As with your headline, your landing page body copy should make it clear what value your visitor will get from handing over their contact details or payment info. Make sure that your copy also addresses any obvious questions and potential objections and try to strike the right tone for your audience.

It’s important not to overload your page with too many words since text-heavy pages can scare some people away. But if all the information you’ve included is essential, you should at the very least try breaking your text up into bite-sized chunks or bullet points so it’s easier to read.

Opt-in Forms

a b testing Leadpages template opt-in forms

When it comes to opt-in forms, it’s usually best to keep the number of form fields to a minimum. Users may be put off entering their details if they think you’re asking for too much information. For most lead capture forms, all you really need is a name and email address—anything else is a luxury.

CTA Buttons

a b testing Leadpages template cta buttons

Your CTA button is the focal point of your landing page, where you prompt your visitors to take whatever step you need them to take. Given their extreme importance, it’s essential to make sure that your CTA buttons are clear, compelling, and easy to see. Any aspect of your CTA button could have an impact on your conversion rate, from placement to wording to color. Try out different variations to see what works best.

Countdown Timers

a b testing Leadpages template countdown timers

Countdown timers are a super useful tactic for creating a sense of urgency when visitors land on your page. The unmistakable, visual cue lets visitors know that the value you’re offering won’t be available for long and they’d better act now if they don’t want to miss out. If you’re promoting a limited-time offer, why not test to see if the presence of a countdown timer boosts your conversion rate?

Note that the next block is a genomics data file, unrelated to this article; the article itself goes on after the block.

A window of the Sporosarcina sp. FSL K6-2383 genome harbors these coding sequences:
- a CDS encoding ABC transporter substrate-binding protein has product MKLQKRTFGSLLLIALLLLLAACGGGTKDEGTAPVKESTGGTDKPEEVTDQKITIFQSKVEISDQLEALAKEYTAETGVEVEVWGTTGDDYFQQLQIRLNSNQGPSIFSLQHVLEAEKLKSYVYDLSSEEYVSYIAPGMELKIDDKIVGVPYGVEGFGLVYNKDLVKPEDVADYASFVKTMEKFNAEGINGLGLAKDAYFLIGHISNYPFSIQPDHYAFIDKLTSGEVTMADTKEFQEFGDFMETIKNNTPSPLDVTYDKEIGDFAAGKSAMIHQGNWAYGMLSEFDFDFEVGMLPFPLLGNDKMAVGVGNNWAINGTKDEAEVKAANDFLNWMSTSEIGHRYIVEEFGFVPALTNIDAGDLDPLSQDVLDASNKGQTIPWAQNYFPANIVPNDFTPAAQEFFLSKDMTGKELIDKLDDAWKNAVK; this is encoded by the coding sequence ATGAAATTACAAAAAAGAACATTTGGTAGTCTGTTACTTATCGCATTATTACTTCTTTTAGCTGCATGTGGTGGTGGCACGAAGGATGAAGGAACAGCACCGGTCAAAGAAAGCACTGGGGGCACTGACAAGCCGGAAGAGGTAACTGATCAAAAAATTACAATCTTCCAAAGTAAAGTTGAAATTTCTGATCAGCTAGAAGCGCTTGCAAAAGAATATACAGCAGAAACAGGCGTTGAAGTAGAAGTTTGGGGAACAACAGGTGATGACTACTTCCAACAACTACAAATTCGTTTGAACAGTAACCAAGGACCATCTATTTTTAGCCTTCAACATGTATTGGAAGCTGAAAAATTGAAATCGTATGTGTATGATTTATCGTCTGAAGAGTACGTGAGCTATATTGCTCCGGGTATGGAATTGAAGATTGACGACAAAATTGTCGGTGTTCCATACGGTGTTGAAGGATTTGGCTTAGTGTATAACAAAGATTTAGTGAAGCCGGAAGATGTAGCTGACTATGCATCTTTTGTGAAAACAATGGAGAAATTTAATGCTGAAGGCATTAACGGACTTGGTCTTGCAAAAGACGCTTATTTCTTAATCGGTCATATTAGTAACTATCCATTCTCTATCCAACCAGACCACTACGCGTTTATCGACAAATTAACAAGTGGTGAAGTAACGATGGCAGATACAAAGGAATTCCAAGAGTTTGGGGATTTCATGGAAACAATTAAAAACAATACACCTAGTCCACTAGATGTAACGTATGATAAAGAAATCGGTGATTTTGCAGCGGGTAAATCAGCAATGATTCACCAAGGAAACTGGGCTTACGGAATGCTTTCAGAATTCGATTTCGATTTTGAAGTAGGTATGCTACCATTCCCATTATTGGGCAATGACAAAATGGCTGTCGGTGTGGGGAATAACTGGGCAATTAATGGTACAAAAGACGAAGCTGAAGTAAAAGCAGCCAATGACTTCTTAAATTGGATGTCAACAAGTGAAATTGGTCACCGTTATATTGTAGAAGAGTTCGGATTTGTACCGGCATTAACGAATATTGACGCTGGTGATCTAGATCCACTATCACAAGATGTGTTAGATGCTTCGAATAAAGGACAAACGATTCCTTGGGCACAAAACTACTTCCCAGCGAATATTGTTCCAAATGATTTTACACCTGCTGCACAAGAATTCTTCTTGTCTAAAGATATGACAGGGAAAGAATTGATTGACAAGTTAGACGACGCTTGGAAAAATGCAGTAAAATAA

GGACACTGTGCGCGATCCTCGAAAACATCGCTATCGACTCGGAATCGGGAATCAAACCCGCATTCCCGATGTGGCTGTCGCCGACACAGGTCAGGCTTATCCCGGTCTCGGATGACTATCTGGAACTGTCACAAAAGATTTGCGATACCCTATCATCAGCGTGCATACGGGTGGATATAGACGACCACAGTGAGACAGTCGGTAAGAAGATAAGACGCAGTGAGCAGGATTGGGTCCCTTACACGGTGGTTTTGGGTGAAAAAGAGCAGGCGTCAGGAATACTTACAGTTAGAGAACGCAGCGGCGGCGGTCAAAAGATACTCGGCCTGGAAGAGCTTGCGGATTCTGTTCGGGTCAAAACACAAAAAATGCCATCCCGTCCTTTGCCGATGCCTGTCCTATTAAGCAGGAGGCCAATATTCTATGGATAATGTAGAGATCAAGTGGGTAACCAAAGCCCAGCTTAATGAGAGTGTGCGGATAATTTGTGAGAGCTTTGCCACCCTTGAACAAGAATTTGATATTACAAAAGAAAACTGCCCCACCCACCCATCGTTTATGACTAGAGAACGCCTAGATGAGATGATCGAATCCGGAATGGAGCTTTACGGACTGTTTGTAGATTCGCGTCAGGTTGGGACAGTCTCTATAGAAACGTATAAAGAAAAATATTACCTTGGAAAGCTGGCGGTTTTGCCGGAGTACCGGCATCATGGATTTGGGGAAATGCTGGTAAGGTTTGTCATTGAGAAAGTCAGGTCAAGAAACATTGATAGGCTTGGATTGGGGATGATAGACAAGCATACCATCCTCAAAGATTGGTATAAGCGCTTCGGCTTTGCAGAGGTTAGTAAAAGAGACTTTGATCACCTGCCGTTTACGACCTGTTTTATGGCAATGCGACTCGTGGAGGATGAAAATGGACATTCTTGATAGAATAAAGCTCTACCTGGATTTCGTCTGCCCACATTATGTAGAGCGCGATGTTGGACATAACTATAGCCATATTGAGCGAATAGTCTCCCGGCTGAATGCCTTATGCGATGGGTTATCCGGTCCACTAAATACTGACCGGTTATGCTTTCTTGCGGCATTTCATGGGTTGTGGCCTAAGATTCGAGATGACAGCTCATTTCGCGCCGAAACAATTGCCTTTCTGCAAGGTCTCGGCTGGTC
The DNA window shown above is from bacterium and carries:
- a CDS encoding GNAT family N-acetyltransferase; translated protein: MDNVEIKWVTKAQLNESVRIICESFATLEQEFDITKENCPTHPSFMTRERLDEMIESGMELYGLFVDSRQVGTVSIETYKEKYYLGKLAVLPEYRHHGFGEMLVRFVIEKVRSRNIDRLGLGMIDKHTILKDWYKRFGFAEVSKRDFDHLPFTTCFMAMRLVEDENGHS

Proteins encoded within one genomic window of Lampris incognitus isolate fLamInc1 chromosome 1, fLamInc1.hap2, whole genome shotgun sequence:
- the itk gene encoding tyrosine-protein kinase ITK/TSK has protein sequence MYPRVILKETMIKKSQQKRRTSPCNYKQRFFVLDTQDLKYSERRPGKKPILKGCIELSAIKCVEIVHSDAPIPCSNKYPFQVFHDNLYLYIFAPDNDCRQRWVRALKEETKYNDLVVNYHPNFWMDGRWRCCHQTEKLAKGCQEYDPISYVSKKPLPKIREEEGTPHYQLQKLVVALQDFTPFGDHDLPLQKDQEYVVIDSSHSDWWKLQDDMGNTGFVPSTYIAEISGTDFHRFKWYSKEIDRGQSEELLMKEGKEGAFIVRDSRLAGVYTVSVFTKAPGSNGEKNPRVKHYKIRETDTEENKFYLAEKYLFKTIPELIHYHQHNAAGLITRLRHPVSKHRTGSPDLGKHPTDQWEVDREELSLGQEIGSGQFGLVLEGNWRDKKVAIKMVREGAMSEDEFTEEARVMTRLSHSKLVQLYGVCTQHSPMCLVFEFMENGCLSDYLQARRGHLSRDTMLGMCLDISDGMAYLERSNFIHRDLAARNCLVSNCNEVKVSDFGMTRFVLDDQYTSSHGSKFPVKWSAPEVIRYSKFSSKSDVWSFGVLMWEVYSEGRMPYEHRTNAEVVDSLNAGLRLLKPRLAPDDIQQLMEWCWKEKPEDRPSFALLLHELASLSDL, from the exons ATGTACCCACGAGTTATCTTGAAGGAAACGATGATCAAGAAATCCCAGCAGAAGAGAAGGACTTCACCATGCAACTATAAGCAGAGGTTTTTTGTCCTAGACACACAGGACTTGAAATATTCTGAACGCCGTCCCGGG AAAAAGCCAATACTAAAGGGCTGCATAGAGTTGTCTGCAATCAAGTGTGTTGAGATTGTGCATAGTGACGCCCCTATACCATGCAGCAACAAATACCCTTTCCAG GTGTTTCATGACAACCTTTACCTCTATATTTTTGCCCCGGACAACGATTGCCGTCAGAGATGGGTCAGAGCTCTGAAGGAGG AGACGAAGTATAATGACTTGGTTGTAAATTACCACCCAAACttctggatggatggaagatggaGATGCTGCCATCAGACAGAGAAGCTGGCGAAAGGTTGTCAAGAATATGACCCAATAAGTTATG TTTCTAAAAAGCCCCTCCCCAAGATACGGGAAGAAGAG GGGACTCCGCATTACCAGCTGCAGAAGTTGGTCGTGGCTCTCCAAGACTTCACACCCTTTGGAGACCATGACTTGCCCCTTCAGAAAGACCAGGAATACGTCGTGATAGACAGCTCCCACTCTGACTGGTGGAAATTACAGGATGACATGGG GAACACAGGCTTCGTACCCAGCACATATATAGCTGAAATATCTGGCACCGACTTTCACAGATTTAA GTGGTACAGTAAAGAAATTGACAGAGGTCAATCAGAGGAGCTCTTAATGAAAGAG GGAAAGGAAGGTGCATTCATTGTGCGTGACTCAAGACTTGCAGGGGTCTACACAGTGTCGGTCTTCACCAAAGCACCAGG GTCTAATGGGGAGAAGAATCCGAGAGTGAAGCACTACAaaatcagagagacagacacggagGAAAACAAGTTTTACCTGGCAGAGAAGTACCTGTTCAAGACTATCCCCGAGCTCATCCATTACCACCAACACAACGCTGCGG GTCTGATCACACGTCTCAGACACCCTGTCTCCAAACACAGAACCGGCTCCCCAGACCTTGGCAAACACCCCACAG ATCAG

Social Proof

a b testing Leadpages template social proof

Adding some credentials, testimonials, or endorsements to your landing page can often improve conversions by increasing the perceived value and trustworthiness of your product or service. On the other hand, these elements are sometimes unnecessary and can detract from your CTA by cluttering your page. Which is the right option for your campaign? Well, there’s only one way to find out!

Price Points

a b testing Leadpages template price points

Pricing experts have understood the power of numbers for decades. In the minds of consumers, $4.99 seems a lot cheaper than $5, and, on restaurant menus, the dish listed as “bruschetta: $5” seems more expensive than the one that appears as “bruschetta: 5.” Try to use these subtle differences to your advantage by varying the way you present the numbers on your page.

Check out the infographic below for more ideas on what to A/B test on your landing page. You can also look at our guide to conversion rate optimization (CRO) for more tips on how to transform your page into a conversion machine.